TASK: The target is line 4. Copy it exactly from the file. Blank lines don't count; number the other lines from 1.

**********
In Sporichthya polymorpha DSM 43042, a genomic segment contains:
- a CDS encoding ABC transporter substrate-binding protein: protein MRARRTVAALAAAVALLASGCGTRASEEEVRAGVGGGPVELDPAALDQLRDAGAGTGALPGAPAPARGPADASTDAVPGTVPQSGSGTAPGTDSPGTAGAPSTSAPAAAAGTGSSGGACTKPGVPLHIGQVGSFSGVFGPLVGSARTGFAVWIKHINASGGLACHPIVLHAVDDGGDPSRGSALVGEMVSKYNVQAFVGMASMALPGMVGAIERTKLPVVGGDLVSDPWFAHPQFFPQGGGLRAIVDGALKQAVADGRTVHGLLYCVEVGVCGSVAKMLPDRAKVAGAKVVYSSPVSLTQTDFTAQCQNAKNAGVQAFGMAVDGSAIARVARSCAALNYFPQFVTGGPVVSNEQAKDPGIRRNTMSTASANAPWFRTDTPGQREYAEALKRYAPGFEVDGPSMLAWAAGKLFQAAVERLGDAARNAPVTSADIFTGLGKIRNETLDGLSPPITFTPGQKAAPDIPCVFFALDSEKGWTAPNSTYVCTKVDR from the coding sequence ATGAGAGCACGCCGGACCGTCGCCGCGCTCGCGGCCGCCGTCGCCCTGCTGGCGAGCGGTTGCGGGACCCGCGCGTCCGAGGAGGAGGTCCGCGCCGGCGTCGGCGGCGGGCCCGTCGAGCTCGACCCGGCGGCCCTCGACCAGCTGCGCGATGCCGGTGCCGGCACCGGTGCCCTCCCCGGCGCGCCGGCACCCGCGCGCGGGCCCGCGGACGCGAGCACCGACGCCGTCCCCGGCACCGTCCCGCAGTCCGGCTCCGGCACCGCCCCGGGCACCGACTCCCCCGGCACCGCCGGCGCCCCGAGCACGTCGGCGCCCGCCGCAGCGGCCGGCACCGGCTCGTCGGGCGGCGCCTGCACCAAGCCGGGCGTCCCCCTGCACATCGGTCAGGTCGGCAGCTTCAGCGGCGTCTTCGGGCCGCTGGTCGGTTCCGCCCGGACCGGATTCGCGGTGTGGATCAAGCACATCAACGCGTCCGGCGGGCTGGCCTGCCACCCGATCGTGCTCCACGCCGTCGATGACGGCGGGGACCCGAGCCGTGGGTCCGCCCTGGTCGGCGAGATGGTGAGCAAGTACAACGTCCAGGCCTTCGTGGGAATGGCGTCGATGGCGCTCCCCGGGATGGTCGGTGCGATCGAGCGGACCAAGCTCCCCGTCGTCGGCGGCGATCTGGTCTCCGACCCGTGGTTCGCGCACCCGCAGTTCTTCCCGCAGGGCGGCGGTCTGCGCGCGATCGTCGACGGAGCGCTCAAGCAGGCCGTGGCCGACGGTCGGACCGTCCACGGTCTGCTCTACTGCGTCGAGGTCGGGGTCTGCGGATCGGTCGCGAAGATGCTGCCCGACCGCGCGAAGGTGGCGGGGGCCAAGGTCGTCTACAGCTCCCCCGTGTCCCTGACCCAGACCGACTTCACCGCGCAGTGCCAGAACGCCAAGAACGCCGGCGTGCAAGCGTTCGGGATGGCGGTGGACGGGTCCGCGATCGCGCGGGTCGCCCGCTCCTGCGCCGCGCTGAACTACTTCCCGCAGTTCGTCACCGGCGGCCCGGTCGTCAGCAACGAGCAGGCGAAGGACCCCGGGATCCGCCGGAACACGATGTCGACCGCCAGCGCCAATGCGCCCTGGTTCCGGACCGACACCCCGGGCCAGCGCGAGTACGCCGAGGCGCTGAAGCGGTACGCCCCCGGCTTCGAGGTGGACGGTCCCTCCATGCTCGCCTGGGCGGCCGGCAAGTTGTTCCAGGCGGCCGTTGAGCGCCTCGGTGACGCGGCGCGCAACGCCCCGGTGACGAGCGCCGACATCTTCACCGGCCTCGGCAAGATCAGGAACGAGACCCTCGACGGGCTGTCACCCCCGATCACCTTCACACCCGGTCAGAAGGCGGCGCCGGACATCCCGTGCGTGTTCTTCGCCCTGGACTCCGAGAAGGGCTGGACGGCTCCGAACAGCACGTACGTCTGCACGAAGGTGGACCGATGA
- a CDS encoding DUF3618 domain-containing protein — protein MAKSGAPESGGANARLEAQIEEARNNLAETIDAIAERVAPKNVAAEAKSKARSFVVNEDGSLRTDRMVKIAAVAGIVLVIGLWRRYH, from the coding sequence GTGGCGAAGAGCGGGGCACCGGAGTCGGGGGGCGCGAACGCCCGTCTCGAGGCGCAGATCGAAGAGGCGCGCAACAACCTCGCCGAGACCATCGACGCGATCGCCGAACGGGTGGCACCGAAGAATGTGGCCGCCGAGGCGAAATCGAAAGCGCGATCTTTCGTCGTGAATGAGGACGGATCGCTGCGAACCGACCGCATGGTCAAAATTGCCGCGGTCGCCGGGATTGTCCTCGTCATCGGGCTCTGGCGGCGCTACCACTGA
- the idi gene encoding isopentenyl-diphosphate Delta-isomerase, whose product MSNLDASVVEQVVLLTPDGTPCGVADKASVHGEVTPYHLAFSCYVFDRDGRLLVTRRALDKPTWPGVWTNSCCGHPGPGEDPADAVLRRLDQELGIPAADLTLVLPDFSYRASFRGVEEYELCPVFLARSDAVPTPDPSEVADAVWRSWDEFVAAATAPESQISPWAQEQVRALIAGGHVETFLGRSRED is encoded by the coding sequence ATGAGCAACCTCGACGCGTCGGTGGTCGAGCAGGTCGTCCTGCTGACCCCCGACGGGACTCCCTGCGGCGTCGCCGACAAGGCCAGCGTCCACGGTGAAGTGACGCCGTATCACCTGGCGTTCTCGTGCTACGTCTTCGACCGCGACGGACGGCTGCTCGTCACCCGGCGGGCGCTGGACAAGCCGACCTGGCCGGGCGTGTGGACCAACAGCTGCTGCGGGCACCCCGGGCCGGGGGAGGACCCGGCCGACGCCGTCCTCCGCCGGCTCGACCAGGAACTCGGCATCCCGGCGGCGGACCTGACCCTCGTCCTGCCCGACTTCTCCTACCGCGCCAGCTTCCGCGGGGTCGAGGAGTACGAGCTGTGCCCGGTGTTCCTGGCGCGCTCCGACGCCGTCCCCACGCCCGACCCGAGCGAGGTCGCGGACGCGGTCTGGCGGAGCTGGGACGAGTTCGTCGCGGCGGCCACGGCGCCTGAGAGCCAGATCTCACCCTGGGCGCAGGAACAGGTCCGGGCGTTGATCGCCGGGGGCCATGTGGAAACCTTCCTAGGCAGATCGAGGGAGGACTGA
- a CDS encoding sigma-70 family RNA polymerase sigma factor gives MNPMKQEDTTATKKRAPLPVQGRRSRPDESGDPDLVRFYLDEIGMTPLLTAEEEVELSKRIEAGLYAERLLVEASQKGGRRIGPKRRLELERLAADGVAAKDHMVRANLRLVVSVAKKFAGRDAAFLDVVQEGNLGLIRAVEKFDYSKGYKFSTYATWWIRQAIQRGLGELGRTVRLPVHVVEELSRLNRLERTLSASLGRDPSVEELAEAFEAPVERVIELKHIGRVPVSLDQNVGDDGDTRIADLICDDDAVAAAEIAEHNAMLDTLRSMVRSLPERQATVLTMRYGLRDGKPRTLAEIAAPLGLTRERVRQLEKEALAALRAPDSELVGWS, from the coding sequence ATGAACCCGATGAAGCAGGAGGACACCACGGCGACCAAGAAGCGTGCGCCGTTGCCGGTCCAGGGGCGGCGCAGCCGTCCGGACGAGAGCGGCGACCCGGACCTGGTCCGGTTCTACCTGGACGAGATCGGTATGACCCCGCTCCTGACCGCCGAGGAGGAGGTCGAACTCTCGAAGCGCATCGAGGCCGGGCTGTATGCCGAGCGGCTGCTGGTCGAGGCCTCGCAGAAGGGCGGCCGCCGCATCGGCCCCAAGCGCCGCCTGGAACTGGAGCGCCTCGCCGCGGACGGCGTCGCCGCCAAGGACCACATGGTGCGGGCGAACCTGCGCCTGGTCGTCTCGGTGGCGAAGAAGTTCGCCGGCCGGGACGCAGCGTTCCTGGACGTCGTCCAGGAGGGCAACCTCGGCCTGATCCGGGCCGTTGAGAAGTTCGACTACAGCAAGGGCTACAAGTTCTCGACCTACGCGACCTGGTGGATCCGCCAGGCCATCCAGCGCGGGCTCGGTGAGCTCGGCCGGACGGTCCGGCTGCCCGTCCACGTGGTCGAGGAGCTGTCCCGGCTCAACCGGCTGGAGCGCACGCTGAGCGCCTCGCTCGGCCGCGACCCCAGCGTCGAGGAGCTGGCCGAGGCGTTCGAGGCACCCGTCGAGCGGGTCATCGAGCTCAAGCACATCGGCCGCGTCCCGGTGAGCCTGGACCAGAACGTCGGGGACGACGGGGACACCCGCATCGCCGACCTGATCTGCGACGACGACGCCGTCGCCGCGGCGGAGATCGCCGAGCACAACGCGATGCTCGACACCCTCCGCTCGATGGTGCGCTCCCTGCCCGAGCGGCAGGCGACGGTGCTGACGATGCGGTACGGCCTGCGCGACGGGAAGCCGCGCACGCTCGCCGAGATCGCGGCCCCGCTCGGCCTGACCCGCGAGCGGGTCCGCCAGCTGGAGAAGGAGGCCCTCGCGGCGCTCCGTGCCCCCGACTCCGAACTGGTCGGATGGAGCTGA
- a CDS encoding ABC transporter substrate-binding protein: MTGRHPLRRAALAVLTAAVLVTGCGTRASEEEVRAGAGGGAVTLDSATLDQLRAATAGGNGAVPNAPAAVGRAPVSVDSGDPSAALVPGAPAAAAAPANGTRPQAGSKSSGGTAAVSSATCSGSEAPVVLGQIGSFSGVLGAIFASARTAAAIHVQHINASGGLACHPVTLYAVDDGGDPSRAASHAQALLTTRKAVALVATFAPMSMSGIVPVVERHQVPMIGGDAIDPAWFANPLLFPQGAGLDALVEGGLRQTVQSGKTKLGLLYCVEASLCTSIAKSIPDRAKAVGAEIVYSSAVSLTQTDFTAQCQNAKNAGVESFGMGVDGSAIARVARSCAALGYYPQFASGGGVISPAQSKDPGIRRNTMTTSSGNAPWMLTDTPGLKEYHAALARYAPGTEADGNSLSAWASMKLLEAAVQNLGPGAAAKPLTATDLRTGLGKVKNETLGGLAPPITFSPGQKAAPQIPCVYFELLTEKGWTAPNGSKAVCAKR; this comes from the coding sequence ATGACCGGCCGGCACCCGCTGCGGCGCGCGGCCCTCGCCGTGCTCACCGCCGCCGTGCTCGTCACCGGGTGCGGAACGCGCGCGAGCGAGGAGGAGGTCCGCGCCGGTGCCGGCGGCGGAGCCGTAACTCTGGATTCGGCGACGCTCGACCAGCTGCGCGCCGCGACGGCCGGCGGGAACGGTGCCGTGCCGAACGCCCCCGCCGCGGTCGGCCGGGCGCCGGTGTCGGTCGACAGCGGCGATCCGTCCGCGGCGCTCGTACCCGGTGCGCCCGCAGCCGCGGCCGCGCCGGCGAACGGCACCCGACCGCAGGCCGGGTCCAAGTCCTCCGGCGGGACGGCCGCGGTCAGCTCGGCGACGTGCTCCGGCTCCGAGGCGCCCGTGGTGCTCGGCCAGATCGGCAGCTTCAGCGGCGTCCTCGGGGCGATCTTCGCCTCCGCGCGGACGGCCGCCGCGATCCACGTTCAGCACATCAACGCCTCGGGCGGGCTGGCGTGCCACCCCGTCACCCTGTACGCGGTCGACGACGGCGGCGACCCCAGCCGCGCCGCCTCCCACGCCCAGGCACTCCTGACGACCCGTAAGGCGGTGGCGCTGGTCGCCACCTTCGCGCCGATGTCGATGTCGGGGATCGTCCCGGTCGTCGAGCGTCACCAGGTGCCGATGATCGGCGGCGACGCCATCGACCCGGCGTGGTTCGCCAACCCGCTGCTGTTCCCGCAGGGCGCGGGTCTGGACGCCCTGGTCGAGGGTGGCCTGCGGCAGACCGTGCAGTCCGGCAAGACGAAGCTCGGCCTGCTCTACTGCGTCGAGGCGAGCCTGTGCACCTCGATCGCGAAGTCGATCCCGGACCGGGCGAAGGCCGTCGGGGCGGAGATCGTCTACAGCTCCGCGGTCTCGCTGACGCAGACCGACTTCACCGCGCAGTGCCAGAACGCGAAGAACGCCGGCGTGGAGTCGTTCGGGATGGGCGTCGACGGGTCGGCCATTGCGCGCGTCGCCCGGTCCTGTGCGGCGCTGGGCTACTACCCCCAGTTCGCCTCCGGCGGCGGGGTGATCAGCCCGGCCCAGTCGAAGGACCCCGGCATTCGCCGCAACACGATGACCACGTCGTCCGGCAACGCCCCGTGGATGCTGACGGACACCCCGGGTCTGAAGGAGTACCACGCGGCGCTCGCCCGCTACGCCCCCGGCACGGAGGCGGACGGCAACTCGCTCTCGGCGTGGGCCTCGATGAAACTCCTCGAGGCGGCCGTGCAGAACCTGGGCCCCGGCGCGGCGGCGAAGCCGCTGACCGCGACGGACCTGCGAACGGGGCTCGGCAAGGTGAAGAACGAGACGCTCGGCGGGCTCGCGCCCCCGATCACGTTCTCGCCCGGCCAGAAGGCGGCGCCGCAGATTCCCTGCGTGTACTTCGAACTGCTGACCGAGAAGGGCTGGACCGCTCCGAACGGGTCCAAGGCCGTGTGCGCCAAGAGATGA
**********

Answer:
- the idi gene encoding isopentenyl-diphosphate Delta-isomerase, whose product MSNLDASVVEQVVLLTPDGTPCGVADKASVHGEVTPYHLAFSCYVFDRDGRLLVTRRALDKPTWPGVWTNSCCGHPGPGEDPADAVLRRLDQELGIPAADLTLVLPDFSYRASFRGVEEYELCPVFLARSDAVPTPDPSEVADAVWRSWDEFVAAATAPESQISPWAQEQVRALIAGGHVETFLGRSRED is encoded by the coding sequence ATGAGCAACCTCGACGCGTCGGTGGTCGAGCAGGTCGTCCTGCTGACCCCCGACGGGACTCCCTGCGGCGTCGCCGACAAGGCCAGCGTCCACGGTGAAGTGACGCCGTATCACCTGGCGTTCTCGTGCTACGTCTTCGACCGCGACGGACGGCTGCTCGTCACCCGGCGGGCGCTGGACAAGCCGACCTGGCCGGGCGTGTGGACCAACAGCTGCTGCGGGCACCCCGGGCCGGGGGAGGACCCGGCCGACGCCGTCCTCCGCCGGCTCGACCAGGAACTCGGCATCCCGGCGGCGGACCTGACCCTCGTCCTGCCCGACTTCTCCTACCGCGCCAGCTTCCGCGGGGTCGAGGAGTACGAGCTGTGCCCGGTGTTCCTGGCGCGCTCCGACGCCGTCCCCACGCCCGACCCGAGCGAGGTCGCGGACGCGGTCTGGCGGAGCTGGGACGAGTTCGTCGCGGCGGCCACGGCGCCTGAGAGCCAGATCTCACCCTGGGCGCAGGAACAGGTCCGGGCGTTGATCGCCGGGGGCCATGTGGAAACCTTCCTAGGCAGATCGAGGGAGGACTGA